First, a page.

Following the extraction of the optimum coefficient [??], the signal with the minimum PAPR is transmitted. This is achieved by an exhaustive search of (V-1) of phase factors. This is because one phase factor remains fixed, i.e., [b.sub.1]=1.
4.2 Proposed DSI-EPTS Scheme
Fig. 2. shows the block diagram of the proposed DSI-EPTS. In this scheme, the phase sequence matrix in interleaved, which is different from the one proposed in . Moreover, the insertion of dummy sequence further reduces the complexity of the PAPR scheme. The size of the phase sequence matrix in this scheme becomes less by using the adjacent sub-block partitioning. The analysis of the complexity is discussed in the next section. According to this scheme, the dummy signals in complex form are generated and added to the data sub-carriers vector. As a result, the length of the data is increased. A new vector is obtained from K-data and L-dummy sub-carriers where L < K. The new vector U is created as follows:
U = [[X.sub.k], [W.sub.l]] (14)
where [X.sub.k] = [[X.sub.k,0],[X.sub.k,1], ..., [X.sub.k,N-L-1]], k = 1,2, ..., K is the data sub-carrier vector and [W.sub.1] = [W.sub.l,0], [W.sub.l,1], ..., [W.sub.l,L-1]], l = 1,2, ..., L is the dummy signal vector.
By deriving the PAPR of the OFDM signal, its value is compared with the predefined threshold value, according to the defined value of the corresponding standard. If the PAPR is less, the OFDM signal will be transmitted; otherwise, a new dummy sequence is generated and the process continues, as shown in Fig. 2. This process could be continued for several times. The number of iterations to achieve the required PAPR ([PAPR.sub.th]) reduction has a direct relation with the processing time in which higher the number of iterations, higher the processing time, which ultimately degrades the system performance.
According to this figure, X denotes the input signal with length N. At this stage, the signal is partitioned in V disjoint block [U.sub.v] = [[U.sub.1], [U.sub.2], ..., [U.sub.V]], such that [V.summation over (v=1)] = U. Moreover, the signal [u.sub.v] is oversampled by S on [U.sub.v] concatenated with (S - 1)N zeros. By partitioning the signal and executing the IFFT, the phase factors [MATHEMATICAL EXPRESSION NOT REPRODUCIBLE IN ASCII], v = 1,2, ..., V are used for optimizing [U.sub.v]. In the time domain, the OFDM signal is expressed by:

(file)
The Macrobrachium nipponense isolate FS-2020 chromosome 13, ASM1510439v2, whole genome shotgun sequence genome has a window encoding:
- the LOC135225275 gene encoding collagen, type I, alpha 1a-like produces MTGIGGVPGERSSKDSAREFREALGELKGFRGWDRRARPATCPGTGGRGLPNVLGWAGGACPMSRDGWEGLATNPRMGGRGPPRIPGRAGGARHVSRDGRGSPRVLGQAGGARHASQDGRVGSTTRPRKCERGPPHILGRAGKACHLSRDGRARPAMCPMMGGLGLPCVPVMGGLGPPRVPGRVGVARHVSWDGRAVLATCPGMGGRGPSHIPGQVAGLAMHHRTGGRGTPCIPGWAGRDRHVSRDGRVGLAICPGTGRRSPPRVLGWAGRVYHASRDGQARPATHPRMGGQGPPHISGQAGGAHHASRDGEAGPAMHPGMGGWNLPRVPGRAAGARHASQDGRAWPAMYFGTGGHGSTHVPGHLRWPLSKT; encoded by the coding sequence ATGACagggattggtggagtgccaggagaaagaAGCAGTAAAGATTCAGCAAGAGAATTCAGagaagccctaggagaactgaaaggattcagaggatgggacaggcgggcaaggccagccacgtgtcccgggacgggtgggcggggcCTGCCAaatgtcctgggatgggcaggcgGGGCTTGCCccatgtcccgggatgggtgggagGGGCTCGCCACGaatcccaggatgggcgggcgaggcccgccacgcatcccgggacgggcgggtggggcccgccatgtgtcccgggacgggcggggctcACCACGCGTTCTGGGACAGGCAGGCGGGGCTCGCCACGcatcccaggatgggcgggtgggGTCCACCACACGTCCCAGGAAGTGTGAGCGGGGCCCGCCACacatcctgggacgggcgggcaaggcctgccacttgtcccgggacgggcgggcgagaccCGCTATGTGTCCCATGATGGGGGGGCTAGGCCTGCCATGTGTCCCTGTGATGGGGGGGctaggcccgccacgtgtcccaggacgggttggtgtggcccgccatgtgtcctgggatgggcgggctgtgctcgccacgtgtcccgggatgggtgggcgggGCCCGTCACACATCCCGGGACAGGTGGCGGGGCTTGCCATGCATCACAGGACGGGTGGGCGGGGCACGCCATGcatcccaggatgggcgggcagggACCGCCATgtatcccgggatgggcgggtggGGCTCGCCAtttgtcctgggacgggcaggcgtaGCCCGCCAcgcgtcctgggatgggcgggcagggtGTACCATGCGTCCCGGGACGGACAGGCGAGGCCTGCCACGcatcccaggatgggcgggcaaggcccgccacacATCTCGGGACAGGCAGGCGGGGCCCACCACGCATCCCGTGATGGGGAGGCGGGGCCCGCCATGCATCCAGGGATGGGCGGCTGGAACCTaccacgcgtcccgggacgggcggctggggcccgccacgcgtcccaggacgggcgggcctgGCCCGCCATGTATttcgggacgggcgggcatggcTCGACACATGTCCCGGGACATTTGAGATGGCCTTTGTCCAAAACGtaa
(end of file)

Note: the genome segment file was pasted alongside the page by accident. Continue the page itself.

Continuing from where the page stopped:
u'(c) = [V.summation over (v=1)] [c.sub.v][u.sub.v] (15)
where u'(c) = [[[u'.sub.0](c), [u'.sub.1] (c), ... [u'.sub.NS-1](c)].sup.T], and C is the interleaved phase sequence matrix created as follows:
[MATHEMATICAL EXPRESSION NOT REPRODUCIBLE IN ASCII] (16)
where P is the iteration number of the DSI-EPTS, and N and V are the number of samples and sub-block partitioning, respectively. By multiplying matrix in (16), the likelihood of low PAPR is increased, that is, from the results obtained in the simulations, the required reduction can be achieved with the less number of IFFT which results in complexity reduction. The other forms of matrix C are as follows:
[MATHEMATICAL EXPRESSION NOT REPRODUCIBLE IN ASCII] (17)
[MATHEMATICAL EXPRESSION NOT REPRODUCIBLE IN ASCII] (18)
where (17) and (18) are the random and adjacent phase sequence matrix, respectively. The reason that interleaved phase sequence has been selected due to its less complexity compared to random and adjacent phase sequence.
The main aim is to identify the optimum phase sequence matrix with the lowest PAPR. It should be noted that N = K + L, which means, there is no change in the input signal length following the insertion of dummy sequence. The maximum number of dummy signals in this case is 55, which is equal to the number of zeros in the OFDM symbol according to the criteria of IEEE 802.16e standard.
By applying a new phase sequence, the number of searching to identify the optimum phase sequence reduces, yielding complexity reduction. Later in complexity analysis, these effects will be shown in details. In the next section, the implementation results of applying this scheme have been presented, which shows the significant conservation in power consumption. The value of P depends on two parameters, PAPR reduction and complexity. It is possible to derive the value of P from the following expression:
P = [DW.sup.V-1], D = 1,2, ..., [D.sub.N] (19)
where D is the coefficient that is defined based on the PAPR and computational complexity requirement. According to (19), P is related to the number of sub-blocks denoted by V and W is constant. The process is repeated until the optimal phase sequence c is obtained from the phase sequence matrix by the following condition:
[MATHEMATICAL EXPRESSION NOT REPRODUCIBLE IN ASCII] (20)